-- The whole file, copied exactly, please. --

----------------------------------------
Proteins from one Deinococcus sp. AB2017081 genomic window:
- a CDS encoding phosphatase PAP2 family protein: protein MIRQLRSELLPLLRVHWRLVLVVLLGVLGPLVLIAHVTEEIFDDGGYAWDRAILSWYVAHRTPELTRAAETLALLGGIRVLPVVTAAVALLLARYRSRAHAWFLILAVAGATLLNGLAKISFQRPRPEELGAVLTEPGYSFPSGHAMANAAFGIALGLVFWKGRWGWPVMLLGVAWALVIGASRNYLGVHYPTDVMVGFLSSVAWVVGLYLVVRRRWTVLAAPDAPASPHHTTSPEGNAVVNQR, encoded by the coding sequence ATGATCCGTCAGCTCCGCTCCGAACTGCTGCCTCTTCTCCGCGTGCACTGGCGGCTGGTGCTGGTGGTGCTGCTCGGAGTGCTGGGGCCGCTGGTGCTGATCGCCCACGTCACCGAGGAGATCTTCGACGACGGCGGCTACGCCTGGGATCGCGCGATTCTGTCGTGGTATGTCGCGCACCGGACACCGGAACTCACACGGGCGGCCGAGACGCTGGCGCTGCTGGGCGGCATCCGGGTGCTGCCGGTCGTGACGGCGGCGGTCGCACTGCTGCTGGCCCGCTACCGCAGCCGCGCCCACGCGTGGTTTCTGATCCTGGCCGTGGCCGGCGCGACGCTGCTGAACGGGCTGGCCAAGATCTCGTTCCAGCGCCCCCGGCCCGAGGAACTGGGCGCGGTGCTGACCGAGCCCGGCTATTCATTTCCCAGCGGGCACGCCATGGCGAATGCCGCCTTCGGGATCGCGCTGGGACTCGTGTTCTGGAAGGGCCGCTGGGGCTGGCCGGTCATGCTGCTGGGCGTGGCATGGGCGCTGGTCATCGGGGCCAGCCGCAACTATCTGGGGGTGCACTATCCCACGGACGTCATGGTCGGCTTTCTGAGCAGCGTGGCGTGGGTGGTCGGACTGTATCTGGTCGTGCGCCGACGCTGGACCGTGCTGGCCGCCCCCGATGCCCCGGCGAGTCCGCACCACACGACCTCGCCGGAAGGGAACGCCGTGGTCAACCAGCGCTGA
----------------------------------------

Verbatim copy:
Proteins from one Deinococcus sp. AB2017081 genomic window:
- a CDS encoding phosphatase PAP2 family protein: protein MIRQLRSELLPLLRVHWRLVLVVLLGVLGPLVLIAHVTEEIFDDGGYAWDRAILSWYVAHRTPELTRAAETLALLGGIRVLPVVTAAVALLLARYRSRAHAWFLILAVAGATLLNGLAKISFQRPRPEELGAVLTEPGYSFPSGHAMANAAFGIALGLVFWKGRWGWPVMLLGVAWALVIGASRNYLGVHYPTDVMVGFLSSVAWVVGLYLVVRRRWTVLAAPDAPASPHHTTSPEGNAVVNQR, encoded by the coding sequence ATGATCCGTCAGCTCCGCTCCGAACTGCTGCCTCTTCTCCGCGTGCACTGGCGGCTGGTGCTGGTGGTGCTGCTCGGAGTGCTGGGGCCGCTGGTGCTGATCGCCCACGTCACCGAGGAGATCTTCGACGACGGCGGCTACGCCTGGGATCGCGCGATTCTGTCGTGGTATGTCGCGCACCGGACACCGGAACTCACACGGGCGGCCGAGACGCTGGCGCTGCTGGGCGGCATCCGGGTGCTGCCGGTCGTGACGGCGGCGGTCGCACTGCTGCTGGCCCGCTACCGCAGCCGCGCCCACGCGTGGTTTCTGATCCTGGCCGTGGCCGGCGCGACGCTGCTGAACGGGCTGGCCAAGATCTCGTTCCAGCGCCCCCGGCCCGAGGAACTGGGCGCGGTGCTGACCGAGCCCGGCTATTCATTTCCCAGCGGGCACGCCATGGCGAATGCCGCCTTCGGGATCGCGCTGGGACTCGTGTTCTGGAAGGGCCGCTGGGGCTGGCCGGTCATGCTGCTGGGCGTGGCATGGGCGCTGGTCATCGGGGCCAGCCGCAACTATCTGGGGGTGCACTATCCCACGGACGTCATGGTCGGCTTTCTGAGCAGCGTGGCGTGGGTGGTCGGACTGTATCTGGTCGTGCGCCGACGCTGGACCGTGCTGGCCGCCCCCGATGCCCCGGCGAGTCCGCACCACACGACCTCGCCGGAAGGGAACGCCGTGGTCAACCAGCGCTGA